Mehmet Aslan ~ The Sun Is Parallel
If rays of sunlight were continuous lines, they would converge at the core of the sun. But considering the great distance between the Sun and Earth, sun rays can more or less be considered parallel from a human perspective. Ancient Greek philosopher Eratosthenes used this premise to prove that the Earth is round (by observing that rays of sunlight hit the Earth at different angles depending on location, which means the Earth’s surface can’t be flat assuming the rays are all parallel). From a humanitarian perspective, the implications of a round Earth shape our existence– we are all together on a single finite sphere, limited by its confines and united by its cohesion. Mehmet Aslan explores this idea of global identity on his debut LP The Sun Is Parallel. Aslan is the perfect man for the job– having been born in Switzerland to Turkish parents and now residing in Berlin, he has connections to three major junctions of international culture.
The album’s first couple tracks are foreboding and industrial. Uptempo “Rowndbass Acid” serves as a chaser, though it may only be accessible in contrast, perhaps most appealing to a regular Berlin techno raver. Still, it’s light enough for any casual listener to appreciate the punchy beat. The “Rowndbass” party comes to a sudden halt though, as “If I Can Belong Anywhere” creeps in slowly and hauntingly. A section of tribal sounding drums emerges, segueing into a sample of a James Baldwin speech. “Everyone you see is also you,” Baldwin declares, conjuring Eastern ideas of the continuity of all life and consciousness. Baldwin goes on as a lugubrious soundscape rises in support. “No one’s ever wanted, really, to be free,” he says.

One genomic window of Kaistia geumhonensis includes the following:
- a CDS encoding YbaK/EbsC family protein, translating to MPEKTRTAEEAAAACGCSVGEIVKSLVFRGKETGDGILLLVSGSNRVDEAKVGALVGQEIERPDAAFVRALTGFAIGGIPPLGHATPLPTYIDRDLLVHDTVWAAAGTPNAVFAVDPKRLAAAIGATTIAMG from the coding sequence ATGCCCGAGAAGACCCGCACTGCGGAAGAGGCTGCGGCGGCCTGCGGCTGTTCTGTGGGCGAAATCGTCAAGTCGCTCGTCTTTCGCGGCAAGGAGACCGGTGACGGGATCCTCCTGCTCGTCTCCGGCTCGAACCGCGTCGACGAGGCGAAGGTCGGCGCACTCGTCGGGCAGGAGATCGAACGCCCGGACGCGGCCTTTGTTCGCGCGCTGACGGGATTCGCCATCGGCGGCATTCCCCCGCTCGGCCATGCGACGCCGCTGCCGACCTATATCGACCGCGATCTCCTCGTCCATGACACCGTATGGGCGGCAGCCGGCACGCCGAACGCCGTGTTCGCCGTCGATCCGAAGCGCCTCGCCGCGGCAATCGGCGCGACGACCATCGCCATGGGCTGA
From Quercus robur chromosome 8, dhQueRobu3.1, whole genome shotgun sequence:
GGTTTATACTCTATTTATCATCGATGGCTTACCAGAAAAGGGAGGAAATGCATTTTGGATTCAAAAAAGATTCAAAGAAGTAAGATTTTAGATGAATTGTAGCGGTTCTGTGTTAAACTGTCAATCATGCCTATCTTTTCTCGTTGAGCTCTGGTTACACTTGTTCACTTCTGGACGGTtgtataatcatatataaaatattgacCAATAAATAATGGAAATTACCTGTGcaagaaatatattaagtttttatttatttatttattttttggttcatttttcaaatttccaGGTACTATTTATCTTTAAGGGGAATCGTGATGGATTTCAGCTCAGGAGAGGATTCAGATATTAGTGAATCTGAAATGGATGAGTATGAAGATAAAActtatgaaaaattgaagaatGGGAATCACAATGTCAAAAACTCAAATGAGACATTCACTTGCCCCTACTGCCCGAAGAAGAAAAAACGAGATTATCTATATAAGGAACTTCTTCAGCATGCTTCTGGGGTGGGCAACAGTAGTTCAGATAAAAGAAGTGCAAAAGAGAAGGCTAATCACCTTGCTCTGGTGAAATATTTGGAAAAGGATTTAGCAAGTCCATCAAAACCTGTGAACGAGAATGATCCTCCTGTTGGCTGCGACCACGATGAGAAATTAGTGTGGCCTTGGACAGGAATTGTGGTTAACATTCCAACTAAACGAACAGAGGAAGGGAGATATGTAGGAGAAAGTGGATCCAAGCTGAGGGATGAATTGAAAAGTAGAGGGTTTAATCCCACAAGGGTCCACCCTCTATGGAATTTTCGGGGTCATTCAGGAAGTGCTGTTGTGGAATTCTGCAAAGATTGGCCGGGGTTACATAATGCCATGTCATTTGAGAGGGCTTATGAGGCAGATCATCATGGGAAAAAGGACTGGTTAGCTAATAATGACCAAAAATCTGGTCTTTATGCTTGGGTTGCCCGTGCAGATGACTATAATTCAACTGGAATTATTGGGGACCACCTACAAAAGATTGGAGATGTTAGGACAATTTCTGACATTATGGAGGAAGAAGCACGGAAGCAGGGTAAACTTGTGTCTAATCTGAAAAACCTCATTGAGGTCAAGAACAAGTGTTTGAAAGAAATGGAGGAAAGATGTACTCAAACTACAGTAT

Niño de Elche wails quiveringly on “Tangerine,” “Los lamentos de un cautivo”– the cries of a captive. This captive certainly appears keen on freedom. He sings of a sea which seems to swallow lives as its waters rise. Are humans the captives, the captors, or both? Intriguingly, “Tangerine Sun” follows “Tangerine,” the former a longer instrumental version of the latter, sounding more desolate as it’s devoid of human voice, like a desert parched by an orange burning sun.
The record is full of eclectic cultural allusions. “Private Soundscape” samples R. Murray Schafer, a Canadian composer known for his study of acoustic ecology– the relationships between sound and the natural environment. “Kakasui” is a reference to an anime character– an environmentalist monk who retreats to the mountains. While internationality is a motif here, the album draws even more attention to a different kind of bond. What unites all of humankind is our planet, our shared reliance on shared resources. The outro returns to James Baldwin’s speech, refraining “Everyone you see is also you,” and thus The Sun is Parallel comes full circle. The end is just the same as the beginning, like a journey around the world. If one walks in a single direction from a point on Earth, one will end up right where one started; proof of the limits of our terrain– so easily and alarmingly overlooked. (Maya Merberg)